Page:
In 2008, Israel responded with Operation Cast Lead -- A brutal aerial bombardment and ground invasion that left more than 1,000 Palestinians dead and brought Israel widespread condemnation from abroad. November's conflict left about 150 Palestinians dead.
How do you explain the stark difference in the death toll? One element would be Iron Dome.
Iron Dome wasn't battle ready until 2009 or 2010. Last year's conflict was its first wartime test. After Israel assassinated a top Hamas militant responsible for rocket attacks, Hamas rained hundreds rockets into Israel -- even as far as Israel's largest city, Tel Aviv. Thousands of Israeli troops amassed on the border with Gaza. But they never went in. That's because Iron Dome didn't just provide Israelis cover from the rockets; it also provided political cover to Israeli Prime Minister Benjamin Netanyahu to negotiate a cease-fire before sending troops in.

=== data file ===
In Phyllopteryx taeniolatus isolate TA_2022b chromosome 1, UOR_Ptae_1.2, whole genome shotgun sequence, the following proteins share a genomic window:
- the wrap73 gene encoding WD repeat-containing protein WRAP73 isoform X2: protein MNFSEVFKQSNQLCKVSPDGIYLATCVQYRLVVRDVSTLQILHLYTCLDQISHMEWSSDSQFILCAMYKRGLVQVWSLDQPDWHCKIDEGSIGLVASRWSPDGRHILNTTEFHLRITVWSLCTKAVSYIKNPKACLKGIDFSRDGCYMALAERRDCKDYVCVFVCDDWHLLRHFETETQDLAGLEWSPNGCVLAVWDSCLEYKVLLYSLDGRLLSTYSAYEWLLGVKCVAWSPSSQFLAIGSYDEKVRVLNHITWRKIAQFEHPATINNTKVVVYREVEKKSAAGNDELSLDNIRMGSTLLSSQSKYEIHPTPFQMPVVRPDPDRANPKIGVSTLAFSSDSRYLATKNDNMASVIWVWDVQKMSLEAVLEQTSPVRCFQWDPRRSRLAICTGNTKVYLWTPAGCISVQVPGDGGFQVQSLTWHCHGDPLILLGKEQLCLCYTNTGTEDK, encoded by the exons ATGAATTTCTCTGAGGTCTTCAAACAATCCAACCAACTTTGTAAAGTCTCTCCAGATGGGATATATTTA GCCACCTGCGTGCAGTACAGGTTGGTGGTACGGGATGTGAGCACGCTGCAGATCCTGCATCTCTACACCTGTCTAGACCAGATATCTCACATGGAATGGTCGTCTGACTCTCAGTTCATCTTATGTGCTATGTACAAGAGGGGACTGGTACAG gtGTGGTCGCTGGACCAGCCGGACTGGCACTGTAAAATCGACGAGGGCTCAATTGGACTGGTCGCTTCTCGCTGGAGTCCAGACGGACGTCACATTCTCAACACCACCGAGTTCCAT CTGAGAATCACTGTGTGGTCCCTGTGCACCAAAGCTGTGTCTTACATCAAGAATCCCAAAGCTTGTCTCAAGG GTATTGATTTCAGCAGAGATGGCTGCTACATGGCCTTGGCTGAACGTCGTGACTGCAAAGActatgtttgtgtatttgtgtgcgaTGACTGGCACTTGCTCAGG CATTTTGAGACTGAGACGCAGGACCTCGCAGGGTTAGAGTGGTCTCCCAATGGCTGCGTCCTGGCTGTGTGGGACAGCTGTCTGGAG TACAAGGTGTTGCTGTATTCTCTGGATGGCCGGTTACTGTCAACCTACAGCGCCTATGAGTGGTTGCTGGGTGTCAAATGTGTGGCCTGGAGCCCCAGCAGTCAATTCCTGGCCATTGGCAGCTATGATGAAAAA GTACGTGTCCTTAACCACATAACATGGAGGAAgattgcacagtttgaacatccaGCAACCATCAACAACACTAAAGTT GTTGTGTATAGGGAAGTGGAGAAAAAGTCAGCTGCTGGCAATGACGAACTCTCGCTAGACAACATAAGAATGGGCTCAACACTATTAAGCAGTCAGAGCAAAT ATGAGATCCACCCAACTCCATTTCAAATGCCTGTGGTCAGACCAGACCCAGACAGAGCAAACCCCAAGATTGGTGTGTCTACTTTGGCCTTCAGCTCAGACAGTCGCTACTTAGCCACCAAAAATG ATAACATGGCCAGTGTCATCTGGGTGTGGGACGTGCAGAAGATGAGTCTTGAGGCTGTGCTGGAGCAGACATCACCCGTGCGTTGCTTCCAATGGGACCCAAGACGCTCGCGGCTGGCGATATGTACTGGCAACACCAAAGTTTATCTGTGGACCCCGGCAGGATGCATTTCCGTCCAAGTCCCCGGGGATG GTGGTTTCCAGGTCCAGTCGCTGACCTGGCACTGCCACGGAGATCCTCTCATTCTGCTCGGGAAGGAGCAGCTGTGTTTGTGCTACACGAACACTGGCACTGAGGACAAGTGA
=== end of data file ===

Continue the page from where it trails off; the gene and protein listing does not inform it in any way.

"The Israelis over the last half decade or so have learned some pretty stark lessons about the diminishing returns of ground offensives in places like Lebanon, in places like the Gaza Strip," defense expert Ilan Berman told me, in a segment on Iron Dome that aired Tuesday on Dan Rather Reports on AXS-TV. "And so, Iron Dome gives them that flexibility that they need. They are addressing a security concern. But they're not addressing it with blunt force in the form of a ground operation. They're addressing it in a way that preserves their security, but limits collateral damage."
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